<s:TextInput x=”11″ y=”24″ id=”ti” text=”Hello World!”/>
<s:Button x=”147″ y=”25″ label=”Send” click=”echo();”/>
<s:TextArea id=”ta” width=”100%” height=”628″ y=”68″/>
</mc:Tile>

Again this is based on the LCDS documentation.  There are some concessions to the Mosaic framework however.  First, an AMF channel needs to be setup, also several classes need to be registered.  I know I’ve registered more than I need, but I will probably expand this tile later on.

As you can see, when the user clicks on the Send button, a function is called that makes use of the remote object.  The remote object then uses the AMF channel to make a LCDS call to the POJO.  The results are then shown on the screen.

Jelly on bottom; Using a Mosaic service to make the LCDS call

Another way to make an LCDS call from a Mosaic tile would be to use a Mosaic service as an intermediary.  In this case the tile wouldn’t be aware of the LCDS service at all, any interactions would be made through the Mosaic service.  This is very useful if multiple tiles need to access the same LCDS service as it only needs to be accessed once.  It also allows easy decoupling of the tiles and the data as the Mosaic service can be changed without affecting the inner workings of the tiles.  The draw back is that it does require a bit more coding and more for thought when planning out the Mosaic service.  For more info on creating Mosaic services, see my earlier blog entry

The interface

Let’s look at the code to do something similar to the simple example.  First the Interface object:

package com.adobe.etech{

public interface IHelloWorld    {
function setEcho(msg:String):void;
function getEcho():String;
function echoReady():Boolean;
function setLoaderURL(url:String):void;
}
}

Since the LCDS call is asynchronous, I needed a getter and setter function to make the request and get the response. I also need a method to determine when the asynchronous call is complete (so I can go get the data). The echoReady function is a bit of a cheat to allow this.  As I mentioned in an earlier post, there is no easy way to send a message from the Mosaic service to the tile because the service is not context aware.  You can push the context into the service, but for this example it would be overkill.  So I built a cheap and cheesy Boolean function that I can ping from the tile.

The final function setLoaderURL is very important to the application and requires a bit of explanation.  When I was working on this project, I set everything up as I did with the direct LCDS call.    I kept getting an error that the URL was null.  I knew I had set the URI for the amf channel, so what was the URL it needed?  After discussing it with several of my colleagues I was able to narrow it down to  the fact that the LoaderConfig.mx_internal::_url  object needs to have a URL to a MXML element.  Passing the tile’s loaderInfo.url value to the Mosaic service seems to do the trick.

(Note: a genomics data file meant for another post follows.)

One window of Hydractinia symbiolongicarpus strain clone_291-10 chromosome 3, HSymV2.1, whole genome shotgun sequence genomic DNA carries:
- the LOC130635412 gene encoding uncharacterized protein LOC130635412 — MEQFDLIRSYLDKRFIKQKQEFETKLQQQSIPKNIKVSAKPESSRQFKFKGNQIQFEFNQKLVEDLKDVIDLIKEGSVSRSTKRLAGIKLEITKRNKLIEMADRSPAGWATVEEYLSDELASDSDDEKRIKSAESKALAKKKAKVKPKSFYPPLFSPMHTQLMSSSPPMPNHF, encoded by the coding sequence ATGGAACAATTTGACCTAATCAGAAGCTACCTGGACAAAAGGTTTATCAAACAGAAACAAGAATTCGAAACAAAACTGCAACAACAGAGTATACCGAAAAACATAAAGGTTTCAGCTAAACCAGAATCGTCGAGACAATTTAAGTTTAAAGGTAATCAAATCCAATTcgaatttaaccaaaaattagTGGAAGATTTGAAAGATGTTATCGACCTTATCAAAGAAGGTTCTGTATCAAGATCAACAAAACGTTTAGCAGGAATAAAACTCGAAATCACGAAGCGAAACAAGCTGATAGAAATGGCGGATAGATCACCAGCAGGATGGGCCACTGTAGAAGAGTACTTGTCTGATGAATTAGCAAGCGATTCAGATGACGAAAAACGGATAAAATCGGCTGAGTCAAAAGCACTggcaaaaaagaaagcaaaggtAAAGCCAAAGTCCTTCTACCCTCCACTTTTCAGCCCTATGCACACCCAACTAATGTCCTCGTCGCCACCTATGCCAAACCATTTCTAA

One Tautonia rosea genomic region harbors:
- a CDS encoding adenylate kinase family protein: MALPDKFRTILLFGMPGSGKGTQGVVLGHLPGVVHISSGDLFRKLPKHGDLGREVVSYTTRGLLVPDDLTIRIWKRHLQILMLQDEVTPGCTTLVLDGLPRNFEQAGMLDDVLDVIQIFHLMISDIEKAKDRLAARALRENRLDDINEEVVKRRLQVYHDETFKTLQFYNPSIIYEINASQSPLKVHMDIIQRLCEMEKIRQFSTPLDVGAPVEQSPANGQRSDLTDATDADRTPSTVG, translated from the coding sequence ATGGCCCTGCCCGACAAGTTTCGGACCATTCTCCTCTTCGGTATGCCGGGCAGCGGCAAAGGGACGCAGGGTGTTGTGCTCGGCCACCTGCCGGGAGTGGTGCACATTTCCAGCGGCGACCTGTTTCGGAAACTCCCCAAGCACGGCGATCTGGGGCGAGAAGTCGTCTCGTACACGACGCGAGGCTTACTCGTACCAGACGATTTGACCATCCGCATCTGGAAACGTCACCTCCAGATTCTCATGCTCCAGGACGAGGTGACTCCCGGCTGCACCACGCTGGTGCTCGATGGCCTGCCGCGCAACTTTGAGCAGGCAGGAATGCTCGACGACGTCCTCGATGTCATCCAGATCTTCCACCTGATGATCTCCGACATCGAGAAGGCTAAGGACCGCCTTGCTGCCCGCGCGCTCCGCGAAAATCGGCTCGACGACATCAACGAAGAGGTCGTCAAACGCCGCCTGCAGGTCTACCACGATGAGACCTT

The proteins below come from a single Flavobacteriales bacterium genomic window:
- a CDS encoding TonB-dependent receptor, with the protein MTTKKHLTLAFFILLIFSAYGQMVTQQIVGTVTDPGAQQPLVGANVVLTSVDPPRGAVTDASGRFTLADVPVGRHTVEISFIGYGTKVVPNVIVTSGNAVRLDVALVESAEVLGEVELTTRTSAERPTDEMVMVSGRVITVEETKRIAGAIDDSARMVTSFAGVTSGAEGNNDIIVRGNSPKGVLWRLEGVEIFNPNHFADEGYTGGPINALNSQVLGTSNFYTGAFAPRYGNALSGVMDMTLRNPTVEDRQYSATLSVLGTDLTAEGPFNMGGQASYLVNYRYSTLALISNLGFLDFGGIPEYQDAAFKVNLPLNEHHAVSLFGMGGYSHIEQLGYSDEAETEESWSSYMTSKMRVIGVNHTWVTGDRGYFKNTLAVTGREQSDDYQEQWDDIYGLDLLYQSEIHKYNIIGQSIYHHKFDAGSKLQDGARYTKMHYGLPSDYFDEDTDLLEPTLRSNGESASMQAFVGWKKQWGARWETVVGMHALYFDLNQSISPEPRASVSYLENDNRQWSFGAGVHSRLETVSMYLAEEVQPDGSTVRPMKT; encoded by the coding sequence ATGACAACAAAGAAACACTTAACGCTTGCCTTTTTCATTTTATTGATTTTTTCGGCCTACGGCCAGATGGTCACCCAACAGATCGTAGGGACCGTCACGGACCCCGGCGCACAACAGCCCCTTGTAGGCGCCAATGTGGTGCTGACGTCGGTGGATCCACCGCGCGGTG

The Mosaic Service

The service implementation is below:

package com.adobe.etech.impl
{
import com.adobe.etech.IHelloWorld;

import flash.display.Sprite;
import flash.net.registerClassAlias;

import mx.collections.ArrayCollection;
import mx.collections.ArrayList;
import mx.core.mx_internal;
import mx.logging.targets.TraceTarget;
import mx.messaging.Channel;
import mx.messaging.ChannelSet;
import mx.messaging.channels.AMFChannel;
import mx.messaging.config.ConfigMap;
import mx.messaging.config.LoaderConfig;
import mx.messaging.events.*;
import mx.messaging.messages.*;
import mx.rpc.events.FaultEvent;
import mx.rpc.events.ResultEvent;
import mx.rpc.remoting.RemoteObject;
import mx.utils.ObjectProxy;


public class HelloWorldLCDSService implements IHelloWorld
{

private var remoteObject:RemoteObject;
private var _echoMsg:String = “”;
private var _echoComplete:Boolean = false;

public function HelloWorldLCDSService()    {
register();

var amfChannel:AMFChannel  = new AMFChannel(“my-amf”,http://server/lcds/messagebroker/amf);
amfChannel.requestTimeout = 3;
amfChannel.connectTimeout = 3;
var channelSet:ChannelSet = new ChannelSet();
channelSet.addChannel( amfChannel );

amfChannel.addEventListener(ChannelFaultEvent.FAULT, handleChannelFault);
amfChannel.addEventListener(ChannelEvent.CONNECT, handleChannelConnect);
amfChannel.addEventListener(ChannelEvent.DISCONNECT, handleChannelDisconnect);

remoteObject = new RemoteObject();
remoteObject.destination =”echoServiceDestination”;
remoteObject.channelSet = channelSet;

remoteObject.addEventListener(ResultEvent.RESULT,resultHandler);
remoteObject.addEventListener(FaultEvent.FAULT,faultHandler);
}

private function handleChannelFault(e:ChannelFaultEvent):void {
_echoComplete = true;
_echoMsg +=”Channel Fault” + “\n”
trace(“Channel Fault”);
trace(e);
}

private function handleChannelConnect(e:ChannelEvent):void {
_echoComplete = true;
_echoMsg +=”Channel Connect” + “\n”
trace(“Channel Connect”);
trace(e);
}

private function handleChannelDisconnect(e:ChannelEvent):void {